Here’s the latest on Hurricane Sandy as of 2 p.m. today (Sunday):
- NYC Mayor Bloomberg said today that people living in the city’s low-lying areas — see zone A in the image above — should evacuate now. An interactive map from WNYC.org allows you to check your evacuation zone. You can also download a PDF of NYC.gov’s evacuation map here.
- NYC’s subways, busses, and commuter rail services will begin shutting down at 7 p.m. today.
- Classes and events at Columbia university are cancelled tomorrow (Monday). (Many metropolitan schools are colleges are affected, as well, of course.)
- There could be heavy rain, strong winds, and flooding as early as tonight (Sunday) in costal areas, The New York Times reports. The hurricane is expected to make landfall late Monday.
Here’s a picture I snapped in a drug store near Columbia University yesterday (Sat.) in the early evening. You can see that folks have been buying lots of water. Flashlights and batteries were also going fast. (And beer, too!)
Here’s some detailed info from the WSJ on what folks in New York, New Jersey, and Connecticut can expect:
Manhattan: Rain beginning Sunday evening, peaking Monday evening and continuing through Thursday. Winds peaking between 45 and 50 mph, with gusts to 70 mph between Monday afternoon and Tuesday morning — up to 90 mph on the higher floors of skyscrapers. Storm surge between 5 and 8 feet in “Zone A,” especially in Battery Park and along the East Side. Storm surge may inundate subways and other critical infrastructure. Overview: Those living above the 10th floor in skyscrapers may want to find shelter in lower floors. Winds increase with height in a hurricane and could be significantly stronger than on ground level. Be cautious about sleeping near a window on Monday night. Do not walk outside on Monday evening, as there could be significant amounts of airborne debris flying around. Rain totals 4-8 inches.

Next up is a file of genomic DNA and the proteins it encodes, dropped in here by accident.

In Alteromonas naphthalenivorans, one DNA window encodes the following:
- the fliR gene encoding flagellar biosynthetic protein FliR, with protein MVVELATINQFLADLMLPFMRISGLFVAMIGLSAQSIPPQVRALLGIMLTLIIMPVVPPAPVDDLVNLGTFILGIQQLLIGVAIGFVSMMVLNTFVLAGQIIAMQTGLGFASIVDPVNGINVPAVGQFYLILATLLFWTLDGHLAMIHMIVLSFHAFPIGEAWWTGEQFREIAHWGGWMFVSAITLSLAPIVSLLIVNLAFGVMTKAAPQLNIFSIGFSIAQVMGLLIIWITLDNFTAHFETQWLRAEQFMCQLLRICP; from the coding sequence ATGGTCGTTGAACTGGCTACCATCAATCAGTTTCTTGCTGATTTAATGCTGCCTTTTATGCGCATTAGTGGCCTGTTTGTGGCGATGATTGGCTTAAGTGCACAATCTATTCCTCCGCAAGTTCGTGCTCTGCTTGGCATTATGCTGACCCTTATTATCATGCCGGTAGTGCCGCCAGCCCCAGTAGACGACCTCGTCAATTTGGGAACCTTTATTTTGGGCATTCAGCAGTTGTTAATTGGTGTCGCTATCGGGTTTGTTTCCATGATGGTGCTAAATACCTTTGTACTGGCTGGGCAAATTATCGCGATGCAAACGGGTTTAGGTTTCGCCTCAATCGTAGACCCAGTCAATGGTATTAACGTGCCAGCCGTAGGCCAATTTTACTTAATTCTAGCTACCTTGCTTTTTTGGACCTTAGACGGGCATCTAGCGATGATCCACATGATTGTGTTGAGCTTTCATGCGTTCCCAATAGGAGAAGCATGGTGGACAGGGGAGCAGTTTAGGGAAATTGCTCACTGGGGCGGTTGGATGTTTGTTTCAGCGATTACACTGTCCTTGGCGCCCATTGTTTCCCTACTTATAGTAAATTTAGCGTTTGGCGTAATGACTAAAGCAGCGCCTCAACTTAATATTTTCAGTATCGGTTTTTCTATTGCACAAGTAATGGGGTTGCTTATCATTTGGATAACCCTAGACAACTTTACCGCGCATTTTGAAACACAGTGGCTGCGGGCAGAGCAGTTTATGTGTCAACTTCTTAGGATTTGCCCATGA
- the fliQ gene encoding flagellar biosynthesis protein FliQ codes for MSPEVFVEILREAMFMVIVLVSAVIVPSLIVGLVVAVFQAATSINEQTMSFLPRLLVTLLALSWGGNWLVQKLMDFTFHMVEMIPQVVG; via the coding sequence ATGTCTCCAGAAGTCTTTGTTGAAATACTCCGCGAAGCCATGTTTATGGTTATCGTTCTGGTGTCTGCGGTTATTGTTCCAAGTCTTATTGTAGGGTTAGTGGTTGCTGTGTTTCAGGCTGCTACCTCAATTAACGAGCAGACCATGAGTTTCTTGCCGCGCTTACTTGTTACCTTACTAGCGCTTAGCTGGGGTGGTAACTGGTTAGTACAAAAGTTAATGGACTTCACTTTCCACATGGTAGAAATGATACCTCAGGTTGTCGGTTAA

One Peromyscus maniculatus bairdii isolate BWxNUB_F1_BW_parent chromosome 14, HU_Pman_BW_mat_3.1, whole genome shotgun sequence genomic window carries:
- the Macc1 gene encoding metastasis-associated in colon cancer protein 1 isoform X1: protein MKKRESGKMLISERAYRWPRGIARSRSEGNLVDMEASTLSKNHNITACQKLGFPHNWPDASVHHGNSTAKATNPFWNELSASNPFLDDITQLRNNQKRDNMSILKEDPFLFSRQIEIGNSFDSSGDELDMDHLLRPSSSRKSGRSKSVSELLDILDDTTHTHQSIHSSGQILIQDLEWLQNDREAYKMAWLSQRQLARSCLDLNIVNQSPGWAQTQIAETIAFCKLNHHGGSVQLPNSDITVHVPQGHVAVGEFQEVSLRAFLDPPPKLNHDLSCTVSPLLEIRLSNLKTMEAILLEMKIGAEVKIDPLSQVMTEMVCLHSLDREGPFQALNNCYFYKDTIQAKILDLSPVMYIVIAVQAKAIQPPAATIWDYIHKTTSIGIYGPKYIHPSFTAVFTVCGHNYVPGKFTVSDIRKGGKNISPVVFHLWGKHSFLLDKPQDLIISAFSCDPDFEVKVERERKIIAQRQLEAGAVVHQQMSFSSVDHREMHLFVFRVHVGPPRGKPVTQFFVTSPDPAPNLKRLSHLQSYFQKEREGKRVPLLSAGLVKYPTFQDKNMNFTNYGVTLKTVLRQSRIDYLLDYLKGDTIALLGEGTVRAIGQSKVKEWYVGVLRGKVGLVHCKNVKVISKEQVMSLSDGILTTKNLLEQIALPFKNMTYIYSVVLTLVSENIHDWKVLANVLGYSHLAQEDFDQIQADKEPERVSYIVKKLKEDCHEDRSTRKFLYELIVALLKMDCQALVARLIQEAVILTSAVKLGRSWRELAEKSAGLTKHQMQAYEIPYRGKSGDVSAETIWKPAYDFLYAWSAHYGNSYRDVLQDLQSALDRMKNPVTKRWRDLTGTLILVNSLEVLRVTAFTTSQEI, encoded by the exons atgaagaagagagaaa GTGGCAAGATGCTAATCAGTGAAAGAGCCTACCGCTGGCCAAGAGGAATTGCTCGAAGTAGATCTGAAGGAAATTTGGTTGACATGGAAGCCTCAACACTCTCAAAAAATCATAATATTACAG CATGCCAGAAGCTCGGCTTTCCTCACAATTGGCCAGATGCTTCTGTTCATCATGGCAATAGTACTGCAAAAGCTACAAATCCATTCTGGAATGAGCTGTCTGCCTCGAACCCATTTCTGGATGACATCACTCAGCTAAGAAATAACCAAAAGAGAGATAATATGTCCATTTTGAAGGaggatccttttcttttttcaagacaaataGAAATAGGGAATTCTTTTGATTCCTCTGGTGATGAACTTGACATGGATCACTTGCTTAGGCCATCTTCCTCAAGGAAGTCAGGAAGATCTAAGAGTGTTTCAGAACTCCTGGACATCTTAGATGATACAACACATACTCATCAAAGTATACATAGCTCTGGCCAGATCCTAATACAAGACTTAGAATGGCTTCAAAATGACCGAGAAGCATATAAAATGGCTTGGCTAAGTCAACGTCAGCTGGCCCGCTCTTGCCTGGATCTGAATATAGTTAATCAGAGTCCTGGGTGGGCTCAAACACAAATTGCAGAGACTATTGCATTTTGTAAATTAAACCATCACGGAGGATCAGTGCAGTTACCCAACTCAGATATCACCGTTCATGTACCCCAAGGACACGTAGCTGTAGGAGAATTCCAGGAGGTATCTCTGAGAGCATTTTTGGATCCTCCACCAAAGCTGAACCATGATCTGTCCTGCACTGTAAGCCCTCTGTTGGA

Above is a National Oceanic and Atmospheric Administration (NOAA) map of Hurricane Sandy seen from space.
For perspective, here’s an Atlantic story worth checking out: “Why Sandy Has Meteorologists Scared in 4 Images.”
I mentioned, in my previous post, some Twitter feeds to follow.
I’ve included them and added some others to this Hurricane Sandy NYC Twitter list. I’ll be adding to the list in the days ahead.
And as always, for updates, you can follow me on Twitter: @newley.